wdt:P131 ?a, ?b.     # … and is located in ?a and ?b.
  FILTER (?aNr < ?bNr)
  SERVICE wikibase:label { bd:serviceParam wikibase:language "[AUTO_LANGUAGE],en". }
ORDER BY ?aNr ?bNr

→ Try this query on Wikidata!

The query works by building a list of all adjacent districts, then excluding those that are connected by a tram line. Exclusion is achieved by a FILTER NOT EXISTS block, which – contrary to a simple FILTER constraint – can contain arbitrary triplets and even introduce new variables.7 Both types of filters can be combined freely.

The second filter block FILTER (?aNr < ?bNr) makes sure that each pair of districts appears in the results only once, with the lower numbered district first. Otherwise, a pair of districts like “Favoriten – Liesing” would also show up as “Liesing – Favoriten” etc.

There’s also some new syntax present: Triplets sharing the same subject and predicate can be further shortened. Thus

?line wdt:P361 ?a, ?b.

is simply a more succinct way of writing

?line wdt:P361 ?a;
      wdt:P361 ?b.


A common issue with real world data is that it is prone to change over time. For example the length of a tram line might change when the line gets cut or extended at some point in time.

On Wikidata, “qualifiers” can be used to annotate statement triplets. So for example the statement “line 26 has a length of 11.6km” can be complemented by the qualifier “since October 5, 2013”. The item for line 26 even contains a statement about the line’s previous length, with appropriate qualifiers “since December 22, 2012” and “until October 4, 2013”.

Unsurprisingly, these qualifiers can also be used in SPARQL queries. For example, here’s a list of all tram lines in Vienna ordered by the date their length last changed:

SELECT ?line ?lineLabel (MAX(?changed) AS ?lastChanged) WHERE {
  ?line wdt:P361 wd:Q129612; # ?line is part of tram transport Vienna …
        p:P2043 [            # … and has property “length” …
          pq:P580 ?changed   # … with qualifier “since”, stored in ?changed
  SERVICE wikibase:label { bd:serviceParam wikibase:language "[AUTO_LANGUAGE],en". }
GROUP BY ?line ?lineLabel
ORDER BY DESC(?lastChanged)

→ Try this query on Wikidata!

Again, some new syntax in this query: Brackets can be used to avoid intermediary variables. Take as an example the follwing expression:

?line p:P2043 ?length.
?length pq:P580 ?changed.

If the variable ?length isn’t needed anywhere else, this expression can be shortened to

?line p:P2043 [pq:P580 ?changed].

Note that to access the qualifier we need to use the property with a different prefix (p:P2043 instead of wdt:P2043). You can think of using wdt:P… as a shortcut that directly yields the property’s value, while p:P… yields a property item that then can be queried with triplets like any other item.8

Finally, grouping and an aggregate function (MAX) are used to restrict the results to the last date of change for each line. Otherwise lines with more than one statement about their length (like line 26) would appear in the results multiple times.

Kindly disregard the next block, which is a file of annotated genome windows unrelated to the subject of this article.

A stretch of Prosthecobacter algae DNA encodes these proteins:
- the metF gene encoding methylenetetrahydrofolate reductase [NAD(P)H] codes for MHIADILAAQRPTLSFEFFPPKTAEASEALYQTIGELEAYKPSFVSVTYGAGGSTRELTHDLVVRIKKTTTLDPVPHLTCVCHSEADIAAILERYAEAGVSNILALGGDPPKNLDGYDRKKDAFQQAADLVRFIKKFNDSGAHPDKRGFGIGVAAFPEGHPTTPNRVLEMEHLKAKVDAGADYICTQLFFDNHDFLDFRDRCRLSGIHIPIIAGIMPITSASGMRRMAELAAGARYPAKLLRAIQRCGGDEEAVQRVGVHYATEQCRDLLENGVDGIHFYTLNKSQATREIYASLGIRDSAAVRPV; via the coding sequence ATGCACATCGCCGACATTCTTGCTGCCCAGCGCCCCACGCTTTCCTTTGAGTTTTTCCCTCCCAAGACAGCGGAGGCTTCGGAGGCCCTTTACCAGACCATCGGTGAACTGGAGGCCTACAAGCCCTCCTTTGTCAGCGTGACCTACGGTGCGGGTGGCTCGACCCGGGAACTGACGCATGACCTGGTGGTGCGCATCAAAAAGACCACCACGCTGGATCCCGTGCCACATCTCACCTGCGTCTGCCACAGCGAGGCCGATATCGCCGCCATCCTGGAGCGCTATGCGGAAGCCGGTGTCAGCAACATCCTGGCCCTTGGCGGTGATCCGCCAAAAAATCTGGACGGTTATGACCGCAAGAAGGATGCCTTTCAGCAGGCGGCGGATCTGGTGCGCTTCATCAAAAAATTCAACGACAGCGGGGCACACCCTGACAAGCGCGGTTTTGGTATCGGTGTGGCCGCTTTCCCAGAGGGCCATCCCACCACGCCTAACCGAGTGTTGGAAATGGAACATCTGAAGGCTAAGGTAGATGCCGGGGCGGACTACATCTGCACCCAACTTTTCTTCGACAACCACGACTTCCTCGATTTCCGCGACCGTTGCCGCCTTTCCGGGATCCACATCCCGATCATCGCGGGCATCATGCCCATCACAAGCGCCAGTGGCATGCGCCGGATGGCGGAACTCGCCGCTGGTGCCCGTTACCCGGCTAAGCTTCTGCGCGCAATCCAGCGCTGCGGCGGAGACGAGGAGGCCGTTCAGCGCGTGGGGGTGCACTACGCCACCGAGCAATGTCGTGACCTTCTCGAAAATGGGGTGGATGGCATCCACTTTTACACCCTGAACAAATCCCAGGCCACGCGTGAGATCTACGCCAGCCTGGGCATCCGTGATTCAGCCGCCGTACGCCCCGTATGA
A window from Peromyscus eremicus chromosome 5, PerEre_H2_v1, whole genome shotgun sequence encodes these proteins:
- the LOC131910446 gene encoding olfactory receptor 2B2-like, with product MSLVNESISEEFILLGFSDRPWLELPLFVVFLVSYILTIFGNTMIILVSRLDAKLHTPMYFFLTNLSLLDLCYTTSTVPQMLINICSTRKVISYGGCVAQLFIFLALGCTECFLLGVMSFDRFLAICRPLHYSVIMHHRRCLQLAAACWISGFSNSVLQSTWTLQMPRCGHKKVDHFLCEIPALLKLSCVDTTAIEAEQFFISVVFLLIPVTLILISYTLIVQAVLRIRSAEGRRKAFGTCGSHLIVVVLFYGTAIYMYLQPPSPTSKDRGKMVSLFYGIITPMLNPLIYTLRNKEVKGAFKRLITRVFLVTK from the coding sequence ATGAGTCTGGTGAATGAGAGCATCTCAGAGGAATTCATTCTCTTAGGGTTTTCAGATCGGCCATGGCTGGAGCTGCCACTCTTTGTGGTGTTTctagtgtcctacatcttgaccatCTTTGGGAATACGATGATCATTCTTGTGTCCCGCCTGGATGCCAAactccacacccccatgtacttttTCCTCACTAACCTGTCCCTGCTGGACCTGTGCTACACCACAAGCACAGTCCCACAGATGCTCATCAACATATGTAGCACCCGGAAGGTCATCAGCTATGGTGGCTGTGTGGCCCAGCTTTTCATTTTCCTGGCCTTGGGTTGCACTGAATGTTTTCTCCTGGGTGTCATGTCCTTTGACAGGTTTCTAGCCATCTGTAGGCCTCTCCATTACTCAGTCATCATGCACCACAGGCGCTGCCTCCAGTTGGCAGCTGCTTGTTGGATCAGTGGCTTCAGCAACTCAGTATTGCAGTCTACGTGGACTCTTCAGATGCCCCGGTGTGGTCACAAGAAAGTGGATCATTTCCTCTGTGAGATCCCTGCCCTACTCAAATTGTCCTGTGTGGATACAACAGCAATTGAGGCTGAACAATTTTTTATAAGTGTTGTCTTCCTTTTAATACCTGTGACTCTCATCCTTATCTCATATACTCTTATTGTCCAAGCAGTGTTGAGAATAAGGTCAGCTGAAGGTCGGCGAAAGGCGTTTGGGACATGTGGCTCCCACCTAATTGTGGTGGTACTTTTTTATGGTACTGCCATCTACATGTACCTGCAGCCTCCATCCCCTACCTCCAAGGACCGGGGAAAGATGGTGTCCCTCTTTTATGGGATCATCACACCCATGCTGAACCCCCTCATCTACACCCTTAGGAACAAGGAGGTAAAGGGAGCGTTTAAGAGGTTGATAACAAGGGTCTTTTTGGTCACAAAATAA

Further Reading

If you want to know more about SPARQL, Wikidata has a some great tutorials, as well as a long list of example queries.

You may also want to look at the SPARQL specification itself.

Finally, if there are Wikidata events in your location, just drop by!

  1. Like in most databases, items and properties in Wikidata are identified by unique IDs. These are simply numbers, prefixed with P (properties) or Q (items). The very first item Q1 is, appropriately, the universe. And as manifestation of infinite improbability, Q42 is Douglas Adams.) 

  2. A cool feature of this service is that is supports internationalization: Wikidata items may have labels in multiple languages, and the service let’s you specify your preferred language. More languages can be added as fallback for the case when a label is not available in the preferred language. If you specify [AUTO_LANGUAGE] as language this means “use the language currently selected in the Wikidata user interface”. 

  3. In fact it’s a bit more complicated: Because there are some non-numeric lines like “D” and “O” (that’s letter Oh, not zero), all having an integer value of zero, we additionally need to sort by the label itself to get the expected ordering “D, O, 1, 2, …”. 

  4. This also demonstrates that a property can have more than a single value. Or more general: a “subject – predicate – object” statement can have multiple objects. But technically this is mere syntacic sugar for a set of single-object statements (“line 60 – is located in – Hietzing”, “line 60 – is located in – Penzing”, and so on). 

  5. The line with GROUP_CONCAT(…) isn’t necessary for the query to work, but nice to have: It adds a string containing all tram lines for each district.9 

  6. If you’ve wondered how to express a “logical or” in SPARQL conditions: UNION is the anwer. 

  7. There’s also FILTER EXISTS which is useful if you want to restrict the results to those having a specific property, but you don’t care about the actual value(s) of this property. 

  8. It’s also possible to refer to the property’s value when using the p:P… syntax – this is where the prefix ps: comes into play: ?line p:P2043 [ps:P2043 ?length] is a complicated way of expressing ?line wdt:P2043 ?length, but makes sense if used in conjunction with other qualifiers. 

  9. Did you know that GROUP_CONCAT is not specific to SPARQL but also available for example in MySQL (as group_concat) and PostgreSQL (as string_agg)?10 

  10. Did you notice that I really like footnotes? Especially second order footnotes, i.e. footnotes in footnotes. 

0015Cookie Cutters from the 3D Printer